Scenes from Spring Training: A day with the Twins, Part 1

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Twins pitchers throwing.jpgI woke up bright and early, had the worst cup of coffee you’ll ever get
in the lobby of a major chain hotel, stopped at a 7-11 to get a better
cup of coffee and then headed to the ballpark. Why a 7-11? Because the
entire State of Florida appears to consist of densely-landscaped eight
lane thoroughfares lined with strip malls that are almost, but not
entirely impossible to enter after you realize that there might be
something worth entering them for. Like, say, a Starbucks.  When I
tried to get the GPS in my car to find me a better coffee place than
the 7-11 it wept and then committed suicide.

To the ballpark.  Allow me to say that the folks who work for the
Twins at Hammond Stadium are the nicest people on the planet.  I get
lost a lot whenever they let me out of my mother’s basement, and each
time I got lost, someone in a blue shirt kindly showed me where I
needed to be.  One of the guys working on the press level — Art — was
particularly nice. Turns out Art lived in Columbus for several years
where, among other things, he coached Paul O’Neill when he played high
school baseball.  Art and I chatted about Ohio a bit and then I was off to the Twins’
clubhouse, where Dustin the media guy told me I might want to be for A
Big Announcement.

“You signed Mauer?” I asked.

“Um, no,” Dustin replied.

“I think you should wait until Opening Day in the new park, then
announce you’ve signed him right after the National Anthem. The place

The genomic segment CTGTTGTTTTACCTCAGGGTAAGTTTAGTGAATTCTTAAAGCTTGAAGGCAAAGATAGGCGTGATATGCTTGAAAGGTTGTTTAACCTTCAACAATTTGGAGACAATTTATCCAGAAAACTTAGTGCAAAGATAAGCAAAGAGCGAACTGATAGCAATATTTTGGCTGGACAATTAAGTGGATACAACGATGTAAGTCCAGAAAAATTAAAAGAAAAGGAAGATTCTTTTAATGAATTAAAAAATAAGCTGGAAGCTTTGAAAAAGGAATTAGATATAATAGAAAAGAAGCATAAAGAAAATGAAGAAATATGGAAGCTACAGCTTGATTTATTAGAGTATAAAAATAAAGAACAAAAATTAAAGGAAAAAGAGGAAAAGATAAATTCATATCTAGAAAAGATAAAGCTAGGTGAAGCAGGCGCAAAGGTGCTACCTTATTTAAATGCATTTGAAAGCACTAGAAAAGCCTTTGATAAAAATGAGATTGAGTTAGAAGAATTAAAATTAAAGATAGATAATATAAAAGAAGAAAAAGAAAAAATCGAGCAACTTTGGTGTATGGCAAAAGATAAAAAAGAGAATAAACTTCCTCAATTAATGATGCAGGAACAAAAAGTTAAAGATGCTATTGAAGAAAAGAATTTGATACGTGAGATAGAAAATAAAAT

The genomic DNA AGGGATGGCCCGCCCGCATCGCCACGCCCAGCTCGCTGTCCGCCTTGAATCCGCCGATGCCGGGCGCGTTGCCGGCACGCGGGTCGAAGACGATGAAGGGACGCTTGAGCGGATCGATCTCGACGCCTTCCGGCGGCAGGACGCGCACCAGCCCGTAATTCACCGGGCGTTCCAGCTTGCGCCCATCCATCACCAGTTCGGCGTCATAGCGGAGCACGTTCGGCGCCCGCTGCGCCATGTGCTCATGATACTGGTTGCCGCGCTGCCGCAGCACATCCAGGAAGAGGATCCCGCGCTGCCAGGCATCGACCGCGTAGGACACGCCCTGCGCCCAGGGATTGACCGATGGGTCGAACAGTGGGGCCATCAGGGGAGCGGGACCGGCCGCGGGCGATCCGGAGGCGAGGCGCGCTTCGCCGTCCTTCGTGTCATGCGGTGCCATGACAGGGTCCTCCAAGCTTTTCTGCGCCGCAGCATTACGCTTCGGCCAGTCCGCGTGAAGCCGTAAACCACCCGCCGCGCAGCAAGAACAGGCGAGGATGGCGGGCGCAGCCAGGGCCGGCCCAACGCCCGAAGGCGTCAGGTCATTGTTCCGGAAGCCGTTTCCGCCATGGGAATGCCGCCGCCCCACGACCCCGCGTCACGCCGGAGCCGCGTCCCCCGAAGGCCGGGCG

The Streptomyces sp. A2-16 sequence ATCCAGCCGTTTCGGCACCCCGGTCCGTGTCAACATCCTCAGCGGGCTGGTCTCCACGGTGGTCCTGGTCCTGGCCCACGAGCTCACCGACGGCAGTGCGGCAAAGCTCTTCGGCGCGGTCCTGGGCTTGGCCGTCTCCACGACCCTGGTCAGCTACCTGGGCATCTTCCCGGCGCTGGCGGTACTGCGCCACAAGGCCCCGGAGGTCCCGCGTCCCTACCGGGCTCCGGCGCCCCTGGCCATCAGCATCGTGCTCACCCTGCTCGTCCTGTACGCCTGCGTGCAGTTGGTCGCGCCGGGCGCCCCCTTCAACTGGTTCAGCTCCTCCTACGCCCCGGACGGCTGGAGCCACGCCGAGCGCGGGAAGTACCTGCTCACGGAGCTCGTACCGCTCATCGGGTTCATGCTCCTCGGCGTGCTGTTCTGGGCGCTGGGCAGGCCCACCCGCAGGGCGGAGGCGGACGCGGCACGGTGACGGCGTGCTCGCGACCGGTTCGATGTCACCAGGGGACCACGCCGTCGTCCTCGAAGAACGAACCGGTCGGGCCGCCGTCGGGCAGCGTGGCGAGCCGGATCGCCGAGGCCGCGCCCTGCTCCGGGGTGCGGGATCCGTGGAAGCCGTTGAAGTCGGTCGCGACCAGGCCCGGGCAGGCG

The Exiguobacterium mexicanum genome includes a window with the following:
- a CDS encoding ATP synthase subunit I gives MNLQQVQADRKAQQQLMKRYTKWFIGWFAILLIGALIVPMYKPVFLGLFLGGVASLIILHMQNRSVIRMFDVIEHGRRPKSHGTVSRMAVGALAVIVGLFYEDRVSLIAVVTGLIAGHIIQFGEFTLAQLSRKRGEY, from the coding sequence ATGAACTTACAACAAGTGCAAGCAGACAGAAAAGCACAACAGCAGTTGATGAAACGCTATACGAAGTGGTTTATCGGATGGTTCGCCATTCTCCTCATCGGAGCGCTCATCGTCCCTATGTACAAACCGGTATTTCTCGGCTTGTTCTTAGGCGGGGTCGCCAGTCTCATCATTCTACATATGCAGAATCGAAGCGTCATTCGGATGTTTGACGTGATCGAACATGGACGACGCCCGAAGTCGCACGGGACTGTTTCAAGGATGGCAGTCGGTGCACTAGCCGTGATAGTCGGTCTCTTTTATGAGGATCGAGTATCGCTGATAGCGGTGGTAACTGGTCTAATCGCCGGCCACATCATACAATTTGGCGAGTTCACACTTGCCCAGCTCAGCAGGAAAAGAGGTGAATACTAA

will go nuts!” I offered, quite proud of myself for thinking of
something so clever.

“Say, that’s . . . that’s an . . . interesting idea,” Dustin replied, scanning my eyes for signs of The Crazy. “I think I’ll mention it to Bill next time I talk to him.”

I sure hope he gives me credit!

I made it downstairs and, because I’m me, I couldn’t find the
clubhouse entrance.  A nice man in a blue shirt named Richard (the man, not the
shirt) pointed the way, telling me to “Look for Dominic. He’s working
the clubhouse door.” We had joked a bit when I first walked up to him,
so I left joking “I’ll tell Dominic you said it was OK if brought out a
couple of jerseys and bats and things for my kids.” Richard said “don’t do that, or
I’ll have to kiss the ring twice.”

I didn’t know what he meant until I met Dominic, the older, bespectacled
but undoubtedly formidable gentleman who signed me in to the clubhouse.
I made a similar joke with him about stealing stuff, and Dominic calmly,
but a tad too seriously for my tastes, said “You look like a nice boy. I’d hate to
have to break your legs.”  I’m going to go out on a limb here and say
that Dominic has lived a colorful life.

Once inside I waited with some other reporters in for The Big News
about Joe Nathan. In hindsight I wonder if the whole team knew it yet,
because the mood was pretty upbeat. Twins players had just been given a
copy of the team media guide. Jon Rauch — whose neck tattoos and sheer
height are much more impressive in person than on TV — was walking
around and bragging to everyone that he had two career hits (“says so
right here!”).  Gardenhire walked by at this point and Rauch said “hey
Ron, I have TWO career hits!” with a big dumb smile on his face.
Gardenhire — channeling Lou Brown — kept walking and grumbled “well, good for you.”

We’d soon learn that Gardenhire had other things on his mind.  I wonder
if one of those things was figuring out if Rauch’s hitting prowess was
worth wasting in the closer’s role.

Report: Barry Bonds under consideration to be the Marlins hitting coach

Barry Bonds

This shouldn’t cause any controversy, lead to a lot of people saying dumb things or provide fodder for jokes at all. Nope, none whatsoever: